No announcement yet.

Welding notions: Metallurgy of welding, Epitex growth, dilution ratio

  • Filter
  • Time
  • Show
Clear All
new posts

  • Welding notions: Metallurgy of welding, Epitex growth, dilution ratio

    Welding notions: Metallurgy of welding, Epitex growth, dilution ratio

    sorry for the question, unfortunately I don't have welding texts and manuals with notions of metallurgy, could you kindly provide me with clarifications on . Epithesial growth, and dilution ratio thanks

    POLITECNICO DI MILANO Metallurgia della saldatura Progetto del corso Irene Menéndez Valle 1/10/2014 Metallurgia della saldatura Irene Menéndez Valle Indice La saldatura…

  • #2
    Epithesial growth, and dilution ratio. Chicken soup for the welder.

    Now I'm not sure to what depth you wish to swim in this pool of knowledge, but it's a deep pool, I'm keeping it simple because I'm stupid and tired of swimming.

    The weld is all those ingredient blended together and poured in a pot, pan, or a tray.
    How well they are blended, will decide what sinks, what floats, how thick, how thin, and what remains dispersed in the mixture.

    I'm not saying there won't come a time when things aren't harder to swallow, but I sure hope they don't think a bowl of puree will be the answer to a good meal when the time comes.​

    The temperature of the pot, it's quench, will pull heat from the mixture. A broccoli harder to make smooth then an apple, hotter the melt, more the stir, the greater the dilution.

    Not unlike the material thickness and type being welded, it's properties for conduction. Carbon, Stainless steel, Aluminum or Cast Iron? Lots happens in Nano seconds.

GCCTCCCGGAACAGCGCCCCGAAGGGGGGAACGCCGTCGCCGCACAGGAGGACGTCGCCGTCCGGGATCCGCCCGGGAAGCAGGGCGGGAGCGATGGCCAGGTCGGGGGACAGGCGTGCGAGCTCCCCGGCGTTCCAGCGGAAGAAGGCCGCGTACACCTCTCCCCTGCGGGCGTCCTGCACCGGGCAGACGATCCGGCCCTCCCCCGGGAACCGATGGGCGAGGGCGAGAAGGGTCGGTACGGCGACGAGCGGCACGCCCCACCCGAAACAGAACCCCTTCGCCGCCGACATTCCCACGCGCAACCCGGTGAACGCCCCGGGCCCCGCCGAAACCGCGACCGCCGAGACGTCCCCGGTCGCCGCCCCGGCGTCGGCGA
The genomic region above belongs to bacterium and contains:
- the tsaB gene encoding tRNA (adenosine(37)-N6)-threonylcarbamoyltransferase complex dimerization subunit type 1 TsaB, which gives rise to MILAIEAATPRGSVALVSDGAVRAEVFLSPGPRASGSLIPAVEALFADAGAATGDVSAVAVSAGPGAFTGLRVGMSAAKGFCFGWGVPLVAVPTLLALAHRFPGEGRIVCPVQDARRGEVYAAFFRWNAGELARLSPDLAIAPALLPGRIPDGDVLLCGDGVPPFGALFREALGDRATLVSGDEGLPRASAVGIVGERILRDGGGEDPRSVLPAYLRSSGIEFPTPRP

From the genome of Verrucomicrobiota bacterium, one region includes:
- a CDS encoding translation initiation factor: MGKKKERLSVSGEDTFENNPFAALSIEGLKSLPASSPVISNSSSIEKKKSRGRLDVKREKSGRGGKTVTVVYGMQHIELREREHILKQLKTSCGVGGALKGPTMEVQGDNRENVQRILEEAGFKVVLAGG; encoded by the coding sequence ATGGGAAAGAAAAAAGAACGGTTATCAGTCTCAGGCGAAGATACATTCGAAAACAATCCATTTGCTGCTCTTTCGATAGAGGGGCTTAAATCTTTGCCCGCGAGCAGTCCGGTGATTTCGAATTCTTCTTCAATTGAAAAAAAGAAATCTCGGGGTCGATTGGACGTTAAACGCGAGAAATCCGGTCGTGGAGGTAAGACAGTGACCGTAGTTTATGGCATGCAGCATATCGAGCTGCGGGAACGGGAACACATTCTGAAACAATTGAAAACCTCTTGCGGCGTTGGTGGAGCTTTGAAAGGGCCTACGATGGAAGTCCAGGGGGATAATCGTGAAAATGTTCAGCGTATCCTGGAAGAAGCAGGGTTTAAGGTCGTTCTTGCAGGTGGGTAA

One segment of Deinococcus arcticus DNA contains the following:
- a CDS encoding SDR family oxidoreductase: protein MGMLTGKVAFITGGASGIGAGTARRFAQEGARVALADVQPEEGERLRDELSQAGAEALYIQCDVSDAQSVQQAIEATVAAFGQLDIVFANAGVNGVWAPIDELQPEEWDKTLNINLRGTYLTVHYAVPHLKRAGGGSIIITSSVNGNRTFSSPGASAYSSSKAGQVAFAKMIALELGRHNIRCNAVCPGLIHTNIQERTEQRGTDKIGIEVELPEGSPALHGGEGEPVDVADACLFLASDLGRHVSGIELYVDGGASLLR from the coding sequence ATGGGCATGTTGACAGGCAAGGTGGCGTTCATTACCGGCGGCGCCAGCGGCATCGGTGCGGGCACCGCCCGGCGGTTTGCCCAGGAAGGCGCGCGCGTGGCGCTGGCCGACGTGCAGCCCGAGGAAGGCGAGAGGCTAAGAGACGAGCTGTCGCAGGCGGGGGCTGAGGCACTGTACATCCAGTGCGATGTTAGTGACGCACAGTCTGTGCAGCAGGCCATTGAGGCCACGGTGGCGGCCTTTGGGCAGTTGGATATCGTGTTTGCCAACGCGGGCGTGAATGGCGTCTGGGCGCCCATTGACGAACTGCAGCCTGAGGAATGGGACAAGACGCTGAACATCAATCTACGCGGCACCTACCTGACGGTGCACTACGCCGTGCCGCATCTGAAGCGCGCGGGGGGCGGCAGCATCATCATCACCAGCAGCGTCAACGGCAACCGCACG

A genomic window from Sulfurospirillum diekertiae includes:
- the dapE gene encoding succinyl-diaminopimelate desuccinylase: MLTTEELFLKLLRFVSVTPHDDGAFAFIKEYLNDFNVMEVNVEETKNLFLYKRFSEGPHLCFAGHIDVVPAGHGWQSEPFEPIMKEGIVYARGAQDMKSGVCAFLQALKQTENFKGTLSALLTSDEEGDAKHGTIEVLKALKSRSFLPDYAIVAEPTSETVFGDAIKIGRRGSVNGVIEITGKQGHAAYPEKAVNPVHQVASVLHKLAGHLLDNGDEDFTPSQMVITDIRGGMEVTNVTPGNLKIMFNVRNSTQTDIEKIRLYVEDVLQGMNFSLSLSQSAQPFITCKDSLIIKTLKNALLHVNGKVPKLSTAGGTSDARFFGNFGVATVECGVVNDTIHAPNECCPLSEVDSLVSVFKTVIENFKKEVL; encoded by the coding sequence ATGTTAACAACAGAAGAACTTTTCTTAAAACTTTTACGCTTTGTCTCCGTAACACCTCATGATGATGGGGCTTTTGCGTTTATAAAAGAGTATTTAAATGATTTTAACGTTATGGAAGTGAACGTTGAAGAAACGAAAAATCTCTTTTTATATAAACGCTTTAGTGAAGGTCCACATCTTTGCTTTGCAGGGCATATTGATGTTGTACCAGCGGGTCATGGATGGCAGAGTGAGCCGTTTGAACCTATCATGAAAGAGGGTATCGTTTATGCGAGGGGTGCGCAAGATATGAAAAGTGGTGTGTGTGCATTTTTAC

​ While soaking the eggs in cold water after boiling stops further cooking from the out side inward, the shell like a slag covering slows the welds cooling and solidification. That's how you change the texture of the yolk, a combination of time, temperature and if it was a weld, force or pressure from EM voltage force. Bigger or smaller droplets. Grains /texture of a weld the same way.

    Allowed to dry, it will dry from the out side inward, like a drying pond. That pulling/shrinkage stretches the grains.


    It could be a weld contraction crater. The weak surface bonds that have formed were not strong enough to hold the surface together.
    The contraction pull is what causes the cracking.
    So while the welder may be told, amps, volts, current type and still exists that he will screw it up with a long arc, to fast a travel or to slow, to hot, to wet.

    So, a major element turns from a liquid to a solid as it forms a grain, attaches to another in it's transformation, and sucks them up or attaches as it movers along to a solid. Like dumping sand in a bucket. Slow the pour, add some shake and you can fit more in the bucket because it settles and packs tighter.

    Anyhow...So depending on the current, it's akin to how fine you chopped and long you are blending the ingredients. The voltage stirs and thins the mixture so it's going to dry quickly or slowly will eventually.

    In the case of the watering hole, the sun, ground and dirt of the area will decide.
    A weld will dry/solidify, from the bottom, outsides then the middle. And the appearance of a ripple trail as it's pulled along will indicate a speed to the melting taking place and the travel to get away from it. Insides gets pulled as things cool.

    Click image for larger version

Name:	Picture2.png
Views:	156
Size:	490.8 KB
ID:	622514

    I hope this helps to understand these occurrences a bit better.
    In a small picture, no matter how you cut the potatoes, or what size you cut them, they will still make soup. What changes however is in the bigger picture, the difference is a thick chunky soup, or a thicker broth soup. Course grain not as strong in tensile but very ductile. A finer grain equates to higher tensile less ductility.